1. If you wouldn’t send it to the director of your institution, don’t send it to this list.
  2. If your argument doesn’t offer new facts, isn’t immediately helpful, or is plain cantankerous, don’t send it to the list.
  3. Check the list archives before posting a question. It may have been already answered.
  4. If you have past or immediate experience with a problem someone is posing, help a sister out. Do send it to the list, and if you can, tell us about your process. What other solutions did you consider? Why did you go with this one? How easy was it to implement? What would you do differently if you were to try again? The list at its best could be a repository of  tried-and-true practices.
  5. Don’t be too cool for the list. If you’re doing something interesting, tell the list about it. Tell us why you’re doing it, how you’re getting around budget restrictions, and how you think it might be applicable to other institutions.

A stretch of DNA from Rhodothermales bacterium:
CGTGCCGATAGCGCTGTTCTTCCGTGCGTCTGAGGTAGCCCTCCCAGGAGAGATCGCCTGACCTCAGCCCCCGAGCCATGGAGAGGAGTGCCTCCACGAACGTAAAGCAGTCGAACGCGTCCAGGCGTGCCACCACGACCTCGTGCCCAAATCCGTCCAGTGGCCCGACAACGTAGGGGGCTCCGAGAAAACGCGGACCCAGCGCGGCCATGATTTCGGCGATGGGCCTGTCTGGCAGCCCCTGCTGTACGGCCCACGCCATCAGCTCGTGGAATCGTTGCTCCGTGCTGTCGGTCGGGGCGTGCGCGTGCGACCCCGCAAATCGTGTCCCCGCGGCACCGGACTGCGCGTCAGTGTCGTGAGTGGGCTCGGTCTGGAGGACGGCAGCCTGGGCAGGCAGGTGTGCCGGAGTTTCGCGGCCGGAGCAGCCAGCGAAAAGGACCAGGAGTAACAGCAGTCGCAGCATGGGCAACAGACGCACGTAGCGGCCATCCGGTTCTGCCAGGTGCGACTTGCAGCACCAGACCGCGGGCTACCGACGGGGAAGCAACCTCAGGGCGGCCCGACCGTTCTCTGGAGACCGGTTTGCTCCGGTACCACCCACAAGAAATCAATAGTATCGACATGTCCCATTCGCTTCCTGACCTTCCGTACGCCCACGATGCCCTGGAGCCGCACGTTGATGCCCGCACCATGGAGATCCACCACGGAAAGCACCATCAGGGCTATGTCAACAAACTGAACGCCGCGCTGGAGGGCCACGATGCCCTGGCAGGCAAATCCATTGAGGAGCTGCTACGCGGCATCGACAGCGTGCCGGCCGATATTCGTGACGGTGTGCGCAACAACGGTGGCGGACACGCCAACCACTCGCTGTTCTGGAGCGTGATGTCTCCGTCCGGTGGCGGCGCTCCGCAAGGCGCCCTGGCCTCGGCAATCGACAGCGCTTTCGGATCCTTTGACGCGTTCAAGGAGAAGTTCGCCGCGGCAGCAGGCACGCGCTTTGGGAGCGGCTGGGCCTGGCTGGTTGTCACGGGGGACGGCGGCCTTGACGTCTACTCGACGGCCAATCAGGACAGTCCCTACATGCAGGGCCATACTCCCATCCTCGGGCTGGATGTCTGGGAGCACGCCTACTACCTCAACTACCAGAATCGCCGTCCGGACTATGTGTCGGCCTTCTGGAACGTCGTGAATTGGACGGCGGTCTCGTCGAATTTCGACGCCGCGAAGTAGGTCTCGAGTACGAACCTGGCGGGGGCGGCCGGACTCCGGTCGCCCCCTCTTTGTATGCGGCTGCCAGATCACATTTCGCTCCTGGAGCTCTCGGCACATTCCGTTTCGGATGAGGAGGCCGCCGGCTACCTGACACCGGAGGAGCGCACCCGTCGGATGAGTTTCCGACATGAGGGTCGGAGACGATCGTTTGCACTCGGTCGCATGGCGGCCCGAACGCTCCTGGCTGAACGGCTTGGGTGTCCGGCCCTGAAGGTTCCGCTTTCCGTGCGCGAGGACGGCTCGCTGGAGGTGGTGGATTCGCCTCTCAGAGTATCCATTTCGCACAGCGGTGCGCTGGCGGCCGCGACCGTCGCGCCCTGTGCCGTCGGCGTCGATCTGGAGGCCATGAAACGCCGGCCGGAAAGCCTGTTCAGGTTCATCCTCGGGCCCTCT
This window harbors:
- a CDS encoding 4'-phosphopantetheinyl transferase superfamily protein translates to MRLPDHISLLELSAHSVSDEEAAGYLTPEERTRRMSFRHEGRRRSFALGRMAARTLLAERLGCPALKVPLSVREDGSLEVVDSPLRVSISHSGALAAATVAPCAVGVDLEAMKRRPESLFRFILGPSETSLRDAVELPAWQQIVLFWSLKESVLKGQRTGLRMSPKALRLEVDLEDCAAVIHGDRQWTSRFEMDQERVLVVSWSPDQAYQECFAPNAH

6. Try to remember that you’re a professional. The profession has some pretty serious problems to face (dwindling funds, new formats, a society that’s only producing more records, forces that try to restrict sensitive records). The listserv too often doesn’t represent this seriousness of purpose.

I don’t think that anything is going to change, other than hoping that the profession becomes  more… professional… over time. And I do have out outlets for what I’m looking for from the professional listserv — blogs, twitter, conferences, geeking out with archivist friends (okay, this is an area where I permit my professional life to enter my personal life). But can we all agree that the A&A is kind of embarrassing, and all do a bit more to make it better?

*  Wajcman, Judy. Managing like a man : women and men in corporate management. University Park PA: Pennsylvania State University Press, 1998 and McDowell, Linda. Capital culture : gender at work in the city. Oxford UK ;;Malden Mass.: Blackwell Publishers, 1997. These are both very good sociological resources that combine data and theory to make a compelling point that life in the workplace is different for women, and that they tend to be at a disadvantage.

** I’m not interested in talking about this in comments with anyone who doesn’t have a grounding in feminist theory. It’s my house. That’s all.

“We are the They” – training beyond the credential

26 May

Another example of how annoying the SAA listserv is…